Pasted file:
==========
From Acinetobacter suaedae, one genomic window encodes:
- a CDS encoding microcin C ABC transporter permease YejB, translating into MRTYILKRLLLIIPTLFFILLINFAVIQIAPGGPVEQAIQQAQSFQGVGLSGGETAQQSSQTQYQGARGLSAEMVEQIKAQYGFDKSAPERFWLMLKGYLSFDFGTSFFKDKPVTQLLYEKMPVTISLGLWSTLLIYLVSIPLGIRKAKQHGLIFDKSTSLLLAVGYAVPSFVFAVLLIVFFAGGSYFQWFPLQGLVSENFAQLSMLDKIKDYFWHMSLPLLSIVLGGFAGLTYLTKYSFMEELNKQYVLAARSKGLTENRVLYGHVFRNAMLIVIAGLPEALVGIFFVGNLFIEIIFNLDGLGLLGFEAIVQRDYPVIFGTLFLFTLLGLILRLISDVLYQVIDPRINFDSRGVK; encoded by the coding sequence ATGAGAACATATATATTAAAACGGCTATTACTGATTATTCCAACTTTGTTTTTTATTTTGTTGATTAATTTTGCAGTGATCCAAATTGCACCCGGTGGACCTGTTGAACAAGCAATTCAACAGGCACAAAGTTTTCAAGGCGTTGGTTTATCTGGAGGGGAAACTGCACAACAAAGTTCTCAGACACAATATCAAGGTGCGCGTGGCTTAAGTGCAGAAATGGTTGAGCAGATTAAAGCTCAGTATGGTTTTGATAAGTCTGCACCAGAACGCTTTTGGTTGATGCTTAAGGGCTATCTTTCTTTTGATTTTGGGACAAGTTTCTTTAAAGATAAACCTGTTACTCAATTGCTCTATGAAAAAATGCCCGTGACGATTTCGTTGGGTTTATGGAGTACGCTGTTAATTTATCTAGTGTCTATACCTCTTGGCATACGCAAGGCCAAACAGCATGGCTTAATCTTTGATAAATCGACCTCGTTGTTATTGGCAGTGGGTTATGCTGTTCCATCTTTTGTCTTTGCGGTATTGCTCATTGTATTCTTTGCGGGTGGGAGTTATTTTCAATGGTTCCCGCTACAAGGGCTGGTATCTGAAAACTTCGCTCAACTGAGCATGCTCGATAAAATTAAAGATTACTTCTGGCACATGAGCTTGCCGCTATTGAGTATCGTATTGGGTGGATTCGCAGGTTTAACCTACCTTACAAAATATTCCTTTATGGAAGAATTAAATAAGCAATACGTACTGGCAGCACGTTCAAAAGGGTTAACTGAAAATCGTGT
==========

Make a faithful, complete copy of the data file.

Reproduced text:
From Acinetobacter suaedae, one genomic window encodes:
- a CDS encoding microcin C ABC transporter permease YejB, translating into MRTYILKRLLLIIPTLFFILLINFAVIQIAPGGPVEQAIQQAQSFQGVGLSGGETAQQSSQTQYQGARGLSAEMVEQIKAQYGFDKSAPERFWLMLKGYLSFDFGTSFFKDKPVTQLLYEKMPVTISLGLWSTLLIYLVSIPLGIRKAKQHGLIFDKSTSLLLAVGYAVPSFVFAVLLIVFFAGGSYFQWFPLQGLVSENFAQLSMLDKIKDYFWHMSLPLLSIVLGGFAGLTYLTKYSFMEELNKQYVLAARSKGLTENRVLYGHVFRNAMLIVIAGLPEALVGIFFVGNLFIEIIFNLDGLGLLGFEAIVQRDYPVIFGTLFLFTLLGLILRLISDVLYQVIDPRINFDSRGVK; encoded by the coding sequence ATGAGAACATATATATTAAAACGGCTATTACTGATTATTCCAACTTTGTTTTTTATTTTGTTGATTAATTTTGCAGTGATCCAAATTGCACCCGGTGGACCTGTTGAACAAGCAATTCAACAGGCACAAAGTTTTCAAGGCGTTGGTTTATCTGGAGGGGAAACTGCACAACAAAGTTCTCAGACACAATATCAAGGTGCGCGTGGCTTAAGTGCAGAAATGGTTGAGCAGATTAAAGCTCAGTATGGTTTTGATAAGTCTGCACCAGAACGCTTTTGGTTGATGCTTAAGGGCTATCTTTCTTTTGATTTTGGGACAAGTTTCTTTAAAGATAAACCTGTTACTCAATTGCTCTATGAAAAAATGCCCGTGACGATTTCGTTGGGTTTATGGAGTACGCTGTTAATTTATCTAGTGTCTATACCTCTTGGCATACGCAAGGCCAAACAGCATGGCTTAATCTTTGATAAATCGACCTCGTTGTTATTGGCAGTGGGTTATGCTGTTCCATCTTTTGTCTTTGCGGTATTGCTCATTGTATTCTTTGCGGGTGGGAGTTATTTTCAATGGTTCCCGCTACAAGGGCTGGTATCTGAAAACTTCGCTCAACTGAGCATGCTCGATAAAATTAAAGATTACTTCTGGCACATGAGCTTGCCGCTATTGAGTATCGTATTGGGTGGATTCGCAGGTTTAACCTACCTTACAAAATATTCCTTTATGGAAGAATTAAATAAGCAATACGTACTGGCAGCACGTTCAAAAGGGTTAACTGAAAATCGTGT